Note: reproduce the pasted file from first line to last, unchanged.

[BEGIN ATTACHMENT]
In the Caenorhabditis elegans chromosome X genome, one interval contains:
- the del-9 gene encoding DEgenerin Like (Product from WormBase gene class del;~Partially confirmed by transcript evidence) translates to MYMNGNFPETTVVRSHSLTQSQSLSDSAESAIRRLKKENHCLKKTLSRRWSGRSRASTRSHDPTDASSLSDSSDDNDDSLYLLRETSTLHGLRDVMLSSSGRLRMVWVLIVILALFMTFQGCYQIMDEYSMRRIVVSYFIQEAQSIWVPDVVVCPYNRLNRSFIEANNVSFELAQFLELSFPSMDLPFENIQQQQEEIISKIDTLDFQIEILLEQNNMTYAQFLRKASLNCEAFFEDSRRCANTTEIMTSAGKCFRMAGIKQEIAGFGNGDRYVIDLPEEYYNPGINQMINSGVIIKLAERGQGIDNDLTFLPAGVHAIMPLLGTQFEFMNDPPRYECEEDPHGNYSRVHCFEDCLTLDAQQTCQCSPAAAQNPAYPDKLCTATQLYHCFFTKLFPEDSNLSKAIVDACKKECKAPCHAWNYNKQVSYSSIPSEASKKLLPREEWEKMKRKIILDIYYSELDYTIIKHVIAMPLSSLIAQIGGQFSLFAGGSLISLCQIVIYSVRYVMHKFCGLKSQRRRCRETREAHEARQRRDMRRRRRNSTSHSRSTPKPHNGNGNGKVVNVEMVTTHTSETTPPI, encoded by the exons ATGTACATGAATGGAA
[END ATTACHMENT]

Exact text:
In the Caenorhabditis elegans chromosome X genome, one interval contains:
- the del-9 gene encoding DEgenerin Like (Product from WormBase gene class del;~Partially confirmed by transcript evidence) translates to MYMNGNFPETTVVRSHSLTQSQSLSDSAESAIRRLKKENHCLKKTLSRRWSGRSRASTRSHDPTDASSLSDSSDDNDDSLYLLRETSTLHGLRDVMLSSSGRLRMVWVLIVILALFMTFQGCYQIMDEYSMRRIVVSYFIQEAQSIWVPDVVVCPYNRLNRSFIEANNVSFELAQFLELSFPSMDLPFENIQQQQEEIISKIDTLDFQIEILLEQNNMTYAQFLRKASLNCEAFFEDSRRCANTTEIMTSAGKCFRMAGIKQEIAGFGNGDRYVIDLPEEYYNPGINQMINSGVIIKLAERGQGIDNDLTFLPAGVHAIMPLLGTQFEFMNDPPRYECEEDPHGNYSRVHCFEDCLTLDAQQTCQCSPAAAQNPAYPDKLCTATQLYHCFFTKLFPEDSNLSKAIVDACKKECKAPCHAWNYNKQVSYSSIPSEASKKLLPREEWEKMKRKIILDIYYSELDYTIIKHVIAMPLSSLIAQIGGQFSLFAGGSLISLCQIVIYSVRYVMHKFCGLKSQRRRCRETREAHEARQRRDMRRRRRNSTSHSRSTPKPHNGNGNGKVVNVEMVTTHTSETTPPI, encoded by the exons ATGTACATGAATGGAA